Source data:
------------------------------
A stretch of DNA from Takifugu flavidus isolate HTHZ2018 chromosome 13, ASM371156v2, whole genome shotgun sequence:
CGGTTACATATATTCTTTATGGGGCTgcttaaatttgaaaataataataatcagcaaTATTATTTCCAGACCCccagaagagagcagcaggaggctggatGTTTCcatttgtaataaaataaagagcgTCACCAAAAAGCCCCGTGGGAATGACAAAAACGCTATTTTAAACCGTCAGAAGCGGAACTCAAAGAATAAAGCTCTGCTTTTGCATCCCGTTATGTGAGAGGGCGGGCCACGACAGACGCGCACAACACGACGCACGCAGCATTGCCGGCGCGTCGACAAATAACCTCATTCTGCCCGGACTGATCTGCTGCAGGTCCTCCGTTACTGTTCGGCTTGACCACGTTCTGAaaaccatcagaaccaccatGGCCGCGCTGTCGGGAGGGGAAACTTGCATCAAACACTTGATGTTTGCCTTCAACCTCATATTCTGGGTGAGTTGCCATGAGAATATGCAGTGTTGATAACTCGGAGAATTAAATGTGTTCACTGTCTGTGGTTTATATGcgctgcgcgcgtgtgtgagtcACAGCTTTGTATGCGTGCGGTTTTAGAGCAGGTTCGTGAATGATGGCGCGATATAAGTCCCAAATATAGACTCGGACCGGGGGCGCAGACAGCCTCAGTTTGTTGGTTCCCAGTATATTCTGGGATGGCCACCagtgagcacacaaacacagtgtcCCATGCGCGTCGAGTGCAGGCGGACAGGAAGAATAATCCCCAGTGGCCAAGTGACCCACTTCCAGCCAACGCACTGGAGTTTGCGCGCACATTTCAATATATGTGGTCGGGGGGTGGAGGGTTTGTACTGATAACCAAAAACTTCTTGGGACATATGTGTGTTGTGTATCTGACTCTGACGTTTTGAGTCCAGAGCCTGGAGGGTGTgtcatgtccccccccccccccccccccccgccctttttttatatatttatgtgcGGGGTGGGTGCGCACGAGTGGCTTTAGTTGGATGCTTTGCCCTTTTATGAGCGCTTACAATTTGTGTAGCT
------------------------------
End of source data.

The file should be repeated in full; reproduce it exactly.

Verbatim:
A stretch of DNA from Takifugu flavidus isolate HTHZ2018 chromosome 13, ASM371156v2, whole genome shotgun sequence:
CGGTTACATATATTCTTTATGGGGCTgcttaaatttgaaaataataataatcagcaaTATTATTTCCAGACCCccagaagagagcagcaggaggctggatGTTTCcatttgtaataaaataaagagcgTCACCAAAAAGCCCCGTGGGAATGACAAAAACGCTATTTTAAACCGTCAGAAGCGGAACTCAAAGAATAAAGCTCTGCTTTTGCATCCCGTTATGTGAGAGGGCGGGCCACGACAGACGCGCACAACACGACGCACGCAGCATTGCCGGCGCGTCGACAAATAACCTCATTCTGCCCGGACTGATCTGCTGCAGGTCCTCCGTTACTGTTCGGCTTGACCACGTTCTGAaaaccatcagaaccaccatGGCCGCGCTGTCGGGAGGGGAAACTTGCATCAAACACTTGATGTTTGCCTTCAACCTCATATTCTGGGTGAGTTGCCATGAGAATATGCAGTGTTGATAACTCGGAGAATTAAATGTGTTCACTGTCTGTGGTTTATATGcgctgcgcgcgtgtgtgagtcACAGCTTTGTATGCGTGCGGTTTTAGAGCAGGTTCGTGAATGATGGCGCGATATAAGTCCCAAATATAGACTCGGACCGGGGGCGCAGACAGCCTCAGTTTGTTGGTTCCCAGTATATTCTGGGATGGCCACCagtgagcacacaaacacagtgtcCCATGCGCGTCGAGTGCAGGCGGACAGGAAGAATAATCCCCAGTGGCCAAGTGACCCACTTCCAGCCAACGCACTGGAGTTTGCGCGCACATTTCAATATATGTGGTCGGGGGGTGGAGGGTTTGTACTGATAACCAAAAACTTCTTGGGACATATGTGTGTTGTGTATCTGACTCTGACGTTTTGAGTCCAGAGCCTGGAGGGTGTgtcatgtccccccccccccccccccccccgccctttttttatatatttatgtgcGGGGTGGGTGCGCACGAGTGGCTTTAGTTGGATGCTTTGCCCTTTTATGAGCGCTTACAATTTGTGTAGCT